New Democratic Party of Quebec

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New Democratic Party of Quebec
Nouveau Parti démocratique du Quebec
Abbreviation NDPQ/NPDQ
Leader Raphaël Fortin
President Denis Blanchette[1]
Founded 2014 (2014)
Preceded by NDPQ/PDS
Ideology Social democracy
Political position Left-wing
Colours Orange, Purple, White
Seats in Legislature
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The New Democratic Party of Quebec (French: Nouveau Parti démocratique du Québec, (NPDQ) is a federalist and social-democratic provincial political party in Quebec, Canada. The party is a revival the previous New Democratic Party of Quebec, which existed as the NDP's provincial wing in Quebec from 1963 to 1991. The party is not affiliated with the federal New Democratic Party. The modern party was registered on 30 January 2014.[2]


For the history of the original NDPQ see Parti de la Democratie Socialiste

First logo the revived NDPQ

The original New Democratic Party of Quebec emerged from the Parti social démocratique du Québec, the Quebec section of the Cooperative Commonwealth Federation, and aside from temporarily holding a single seat in the National Assembly (David Côté) it only played a minor role in Quebec provincial politics. During the late 1980s it came under the leadership of radical sovereigntists, prompting a rupture from the federal NDP. It voted to disaffiliate from the federal party in 1989 and changed its name to the Parti de la democratie socialiste (PDS) in 1994.

The PDS would later become a founding member of Quebec Solidaire, a left-wing provincial party with a sovereigntist platform. For the following two decades the NDP remained moribund in Quebec. During the 2006 convention of the federal NDP, held in Quebec City, the idea of recreating the provincial NPDQ was brought up. However, the idea failed to win support at the New Democratic Party-Quebec Section's convention in November 2006 in Saint-Jérôme. However, gains by the federal party, at first modest with the 2007 by-election in which Tom Mulcair gained the House of Commons seat in Outremont and then dramatic "Orange Surge" of the 2011 Canadian federal election led to renewed calls for a provincial NDP in Quebec as an alternative to the federalist Quebec Liberal Party and the sovereigntist Parti Quebecois.

Following the 2011 federal election, during which the NDP achieved a historic breakthrough in Quebec, federal NDP leader and former Quebec cabinet minister Thomas Mulcair announced the party intended to run candidates in time for the next general election, then scheduled for 2016.[3] Federal NDP riding associations in Quebec asked their executive members to step down from their positions if they intended to run as candidates in the September 4, 2012 Quebec provincial election.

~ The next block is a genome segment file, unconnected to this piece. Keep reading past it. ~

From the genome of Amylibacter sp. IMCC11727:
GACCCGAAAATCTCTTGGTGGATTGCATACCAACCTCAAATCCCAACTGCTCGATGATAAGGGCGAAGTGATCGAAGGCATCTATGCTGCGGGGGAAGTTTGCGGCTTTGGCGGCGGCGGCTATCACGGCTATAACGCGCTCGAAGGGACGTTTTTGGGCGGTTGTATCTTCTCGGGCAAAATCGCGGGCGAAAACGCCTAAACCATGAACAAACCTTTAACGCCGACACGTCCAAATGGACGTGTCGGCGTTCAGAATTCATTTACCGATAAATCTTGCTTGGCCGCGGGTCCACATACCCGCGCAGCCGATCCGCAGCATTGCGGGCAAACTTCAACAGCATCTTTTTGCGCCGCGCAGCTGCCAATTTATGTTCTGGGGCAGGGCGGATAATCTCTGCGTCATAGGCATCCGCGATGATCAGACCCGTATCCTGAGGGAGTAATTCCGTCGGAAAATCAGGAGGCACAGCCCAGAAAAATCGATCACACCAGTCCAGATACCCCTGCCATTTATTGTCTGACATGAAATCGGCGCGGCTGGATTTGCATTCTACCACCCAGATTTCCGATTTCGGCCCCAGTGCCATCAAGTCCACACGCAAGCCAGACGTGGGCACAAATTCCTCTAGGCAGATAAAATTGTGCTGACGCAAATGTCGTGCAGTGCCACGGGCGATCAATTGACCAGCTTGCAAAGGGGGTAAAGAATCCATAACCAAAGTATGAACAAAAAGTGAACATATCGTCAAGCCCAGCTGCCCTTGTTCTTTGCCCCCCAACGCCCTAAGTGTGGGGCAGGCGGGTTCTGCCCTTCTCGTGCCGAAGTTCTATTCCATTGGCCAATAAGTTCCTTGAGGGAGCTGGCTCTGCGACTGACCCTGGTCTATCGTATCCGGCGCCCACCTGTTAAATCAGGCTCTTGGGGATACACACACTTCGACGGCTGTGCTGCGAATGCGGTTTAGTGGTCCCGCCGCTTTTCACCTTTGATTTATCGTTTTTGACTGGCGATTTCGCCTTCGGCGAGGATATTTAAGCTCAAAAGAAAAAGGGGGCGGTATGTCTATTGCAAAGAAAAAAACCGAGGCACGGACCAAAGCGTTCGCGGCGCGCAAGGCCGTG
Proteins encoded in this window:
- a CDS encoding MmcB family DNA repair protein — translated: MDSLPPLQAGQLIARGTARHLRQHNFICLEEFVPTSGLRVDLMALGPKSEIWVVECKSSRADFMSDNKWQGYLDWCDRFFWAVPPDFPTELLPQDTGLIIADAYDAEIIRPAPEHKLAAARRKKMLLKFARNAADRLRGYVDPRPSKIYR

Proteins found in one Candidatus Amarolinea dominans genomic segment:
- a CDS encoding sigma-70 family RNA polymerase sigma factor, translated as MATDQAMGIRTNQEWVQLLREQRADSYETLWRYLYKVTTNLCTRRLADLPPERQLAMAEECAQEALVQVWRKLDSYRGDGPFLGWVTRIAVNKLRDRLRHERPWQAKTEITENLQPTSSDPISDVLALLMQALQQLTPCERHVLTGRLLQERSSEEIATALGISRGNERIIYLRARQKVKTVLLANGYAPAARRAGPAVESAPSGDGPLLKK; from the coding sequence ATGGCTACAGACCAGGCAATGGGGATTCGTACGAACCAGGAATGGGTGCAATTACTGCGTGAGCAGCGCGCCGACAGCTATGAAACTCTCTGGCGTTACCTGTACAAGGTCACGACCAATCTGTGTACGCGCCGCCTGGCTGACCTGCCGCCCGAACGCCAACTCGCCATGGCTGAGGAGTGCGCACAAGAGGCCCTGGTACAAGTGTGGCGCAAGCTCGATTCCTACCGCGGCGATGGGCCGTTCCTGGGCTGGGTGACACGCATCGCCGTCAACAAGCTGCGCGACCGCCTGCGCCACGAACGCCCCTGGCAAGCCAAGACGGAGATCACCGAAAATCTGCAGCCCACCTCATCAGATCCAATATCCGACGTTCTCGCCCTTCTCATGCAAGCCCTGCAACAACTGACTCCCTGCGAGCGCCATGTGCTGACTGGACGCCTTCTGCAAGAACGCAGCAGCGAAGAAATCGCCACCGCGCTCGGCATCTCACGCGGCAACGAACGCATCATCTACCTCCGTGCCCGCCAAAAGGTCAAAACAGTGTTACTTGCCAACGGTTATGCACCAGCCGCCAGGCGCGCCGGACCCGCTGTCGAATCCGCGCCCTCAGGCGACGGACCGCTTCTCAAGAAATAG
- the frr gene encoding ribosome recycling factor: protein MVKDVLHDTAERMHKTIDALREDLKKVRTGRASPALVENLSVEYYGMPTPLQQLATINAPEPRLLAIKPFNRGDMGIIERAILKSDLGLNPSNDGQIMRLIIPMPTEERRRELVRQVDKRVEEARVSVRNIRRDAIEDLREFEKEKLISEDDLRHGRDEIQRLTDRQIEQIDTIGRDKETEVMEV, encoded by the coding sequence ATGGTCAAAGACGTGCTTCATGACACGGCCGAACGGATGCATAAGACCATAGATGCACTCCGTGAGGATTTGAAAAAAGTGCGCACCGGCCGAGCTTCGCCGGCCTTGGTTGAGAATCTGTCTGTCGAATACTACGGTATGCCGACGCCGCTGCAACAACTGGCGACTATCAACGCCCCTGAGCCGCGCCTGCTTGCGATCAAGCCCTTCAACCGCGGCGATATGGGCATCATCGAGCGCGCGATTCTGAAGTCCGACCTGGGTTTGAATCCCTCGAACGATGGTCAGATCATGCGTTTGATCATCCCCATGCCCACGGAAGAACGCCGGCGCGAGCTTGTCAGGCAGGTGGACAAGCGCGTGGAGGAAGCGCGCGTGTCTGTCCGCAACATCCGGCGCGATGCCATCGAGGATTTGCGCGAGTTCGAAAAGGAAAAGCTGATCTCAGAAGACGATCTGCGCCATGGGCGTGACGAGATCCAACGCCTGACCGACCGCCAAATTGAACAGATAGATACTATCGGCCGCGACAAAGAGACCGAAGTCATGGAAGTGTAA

On 30 January 2014 the Directeur général des élections du Québec registered the New Democratic Party of Quebec as a provincial political party.[4] Former federal NDP leadership candidate and federal and Gatineau municipal election candidate Pierre Ducasse was listed as the party leader.[5]

In 2017, the current iteration of the NDPQ stood a candidate for office for the first time by running former MP Denis Blanchette as its candidate in a by-election held on October 2nd in Louis-Hébert. This was the first time an NDPQ candidate stood for election in a provincial riding since the 1994 provincial election and the first time the NDPQ stood against a candidate from the left-wing Quebec Solidaire party. Blanchette placed seventh with 1.35% of the vote.[6]

Interim leader Pierre Ducasse had announced he would not be a candidate in the party's 2018 leadership election. The campaign period began on 1 September 2017 and the nomination deadline for leadership candidates was 20 October 2017.[7] On 21 January 2018, the party leadership contest elected Raphaël Fortin was chosen leader.[8]

Leaders of the NPD-Québec[edit]

See also[edit]


  1. ^ Mylène Crête (2017-05-24). "Le NPD-Québec ne baisse pas les bras". Retrieved 2017-10-04. 
  2. ^ "Nouveau Parti démocratique du Québec". DGE. Retrieved March 5, 2014. 
  3. ^ NDP coming to Quebec for next election The Globe and Mail, August 17, 2012
  4. ^ Deschamps, Richard, There's now a Quebec version of the NDP, CJAD 800 AM, February 4, 2014
  5. ^ RAPEQ - Nouveau Parti démocratique du Québec, Directeur général des élections du Québec (last visited 6 February 2014).
  6. ^ "The NDP takes on Québec Solidaire in by-election". 2017-09-11. Retrieved 2017-10-04. 
  7. ^ Presse Canadienne (2017-07-07). "NDP-Quebec to elect new leader in January". Montreal Gazette. Retrieved 2017-10-04. 
  8. ^

External links[edit]